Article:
"The day every one of us gets a toilet to use, I shall know that our country has reached the pinnacle of progress", said Jawaharlal Nehru, India's first prime minister.
But even after 67 years of independence, more than half of India doesn't seem to have realised the importance of toilets.
According to government's Total Sanitation Programme data, around 54.7% households in the country are yet to own a toilet in their house.
The United Nations Organisation has declared November 19 as World Toilet Day - a day to discuss and understand the relevance of toilets in the development of a nation and a society.
Take a walk around any farm area (except in few states) early in the morning to see the sanitation condition of rural India. Open defecation is treated as very much normal and most of the people in villages don't think they need toilets.
A UN data released in 2010 had an interesting observation - there are more mobile phones in India than toilets. Echoing this, Minister for Rural Development and Panchayati Raj, Jairam Ramesh, said, "a country that has 700 million mobiles, accounts for 60% of open defecation in the world".
Some of the major reasons for open defecation is unavailablility of proper toilets, water scarcity and lack of proper awareness.
Families below poverty line are given Rs 9200 subsidy for constructing toilets. Of the amount, central government provides Rs. 3,200, the State gives Rs. 1,500. The remaining amount will be met in the form of wages for 26 days of labour under the MNREGA.
Karnataka stands at 8th rank in India with 53 % coverage in rural sanitation
According to Nirmal Bharat Abhiyan, government's programme to solve 'toilet crisis' in India, by 2017 the country will be declared as free from open defecation.
But there are widespread allegations that the subsidy given is often spent on other things. Sometimes the toilet is constructed but is used as store house or godown. This is mainly because the sanitation programme lacks people's participation.
According to some experts, rapid deforestation and urbanisation has led to decrease in open defecation. But to know that 34,000 households in Bangalore city have no toilets is shocking. Also, a survey by zilla panchayat reveals that only 37% of households have toilets in Dharwad, the city which is known as the cultural capital, of Karnataka.
According to Nirmal Bharat Abhiyan report, Karnataka stands at eighth position in the country with 53 % coverage in rural sanitation. As in 2012, 34,70,904 families in Karnataka are yet to have toilets in their house.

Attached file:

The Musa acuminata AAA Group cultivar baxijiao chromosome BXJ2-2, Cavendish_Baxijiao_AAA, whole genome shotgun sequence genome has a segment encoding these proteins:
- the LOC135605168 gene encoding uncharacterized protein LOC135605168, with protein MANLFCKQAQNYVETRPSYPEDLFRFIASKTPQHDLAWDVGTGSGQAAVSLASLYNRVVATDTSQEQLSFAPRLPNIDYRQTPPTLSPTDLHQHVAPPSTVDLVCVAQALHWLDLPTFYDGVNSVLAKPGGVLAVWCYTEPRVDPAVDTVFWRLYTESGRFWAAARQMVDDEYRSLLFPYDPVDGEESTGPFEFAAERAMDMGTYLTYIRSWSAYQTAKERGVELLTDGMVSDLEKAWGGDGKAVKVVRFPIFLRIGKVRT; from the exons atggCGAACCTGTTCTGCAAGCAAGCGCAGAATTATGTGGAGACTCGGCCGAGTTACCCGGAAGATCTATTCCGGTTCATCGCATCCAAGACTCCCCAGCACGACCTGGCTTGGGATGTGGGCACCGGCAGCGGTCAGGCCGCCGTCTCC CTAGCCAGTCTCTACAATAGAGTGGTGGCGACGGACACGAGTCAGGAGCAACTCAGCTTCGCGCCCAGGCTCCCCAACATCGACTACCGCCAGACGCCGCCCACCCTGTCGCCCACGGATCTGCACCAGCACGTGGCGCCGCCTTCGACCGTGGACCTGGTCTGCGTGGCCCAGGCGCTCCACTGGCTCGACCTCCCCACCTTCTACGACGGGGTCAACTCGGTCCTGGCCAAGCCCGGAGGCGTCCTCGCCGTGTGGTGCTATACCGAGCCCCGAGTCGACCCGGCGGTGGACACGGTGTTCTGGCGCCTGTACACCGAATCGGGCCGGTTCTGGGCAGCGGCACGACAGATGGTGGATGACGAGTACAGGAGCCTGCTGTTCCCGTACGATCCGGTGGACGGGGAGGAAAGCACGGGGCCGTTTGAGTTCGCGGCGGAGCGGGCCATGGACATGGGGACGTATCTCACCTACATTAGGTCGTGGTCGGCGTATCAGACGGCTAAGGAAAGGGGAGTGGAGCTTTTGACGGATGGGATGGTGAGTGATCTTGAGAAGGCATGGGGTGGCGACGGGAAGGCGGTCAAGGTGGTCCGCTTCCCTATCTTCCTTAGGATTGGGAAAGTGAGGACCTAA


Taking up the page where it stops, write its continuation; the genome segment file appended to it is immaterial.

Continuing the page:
Kerala, with 87 per cent coverage, occupies the first place while Jammu and Kashmir, with 31 per cent coverage, stands last.
In a no-toilet society, women suffer the most.
As Jairam Ramesh said, "Toilets are womens fundamental right, for her privacy and dignity".
Anita Narre, a woman from rural Madhya Pradesh, had created headlines in media across the globe for her struggle for sanitation.
A newlywed Anita left her husband's house two days after the wedding as the family didn't have a toilet in the house as they had promised.
Moved by her courage and having understood the importance of toilets, the husband's family immediately gathered money and built a toilet. Eight days later, Anita returned to her husband's house.
Women can lead the sanitation movement in India, observes Jairam Ramesh, citing Anita's fight.
A 2011 CRY survey in cities including Bangalore, said that "toilets remains the single most commonly voiced concern for girl students and their parents across India among the lower-income group."
Parents hesitate to sent their gilr children to schools and anganwadis which don't have toilets. Around 30 percent of the girls in Karnataka has either not gone to school or are dropouts, says the survey.
According to a Sarva Shiksha Abhiyan data, only around 56 percent of the schools in Karnataka have separate toilets for girls as of the end of 2011. This has had a huge effect on the dropout rate. There has been an 11 percent dropout rate in secondary education in government schools from 2009 to 2011, says the report.
Also, constructing public toilets for women across the nation can bring a lot of difference. Having a women's toilet near the workplace can improve women's ability to work. It gives them more confidence.
Over the years, toilets have acquired a more important status. They indicate how civilised and educated a nation is.
A society in which men and women have separate toilets, all well-maintained and well-accessible, is by far, more progressed, than a society in which everyone owns a mobile phone.
(With agency inputs)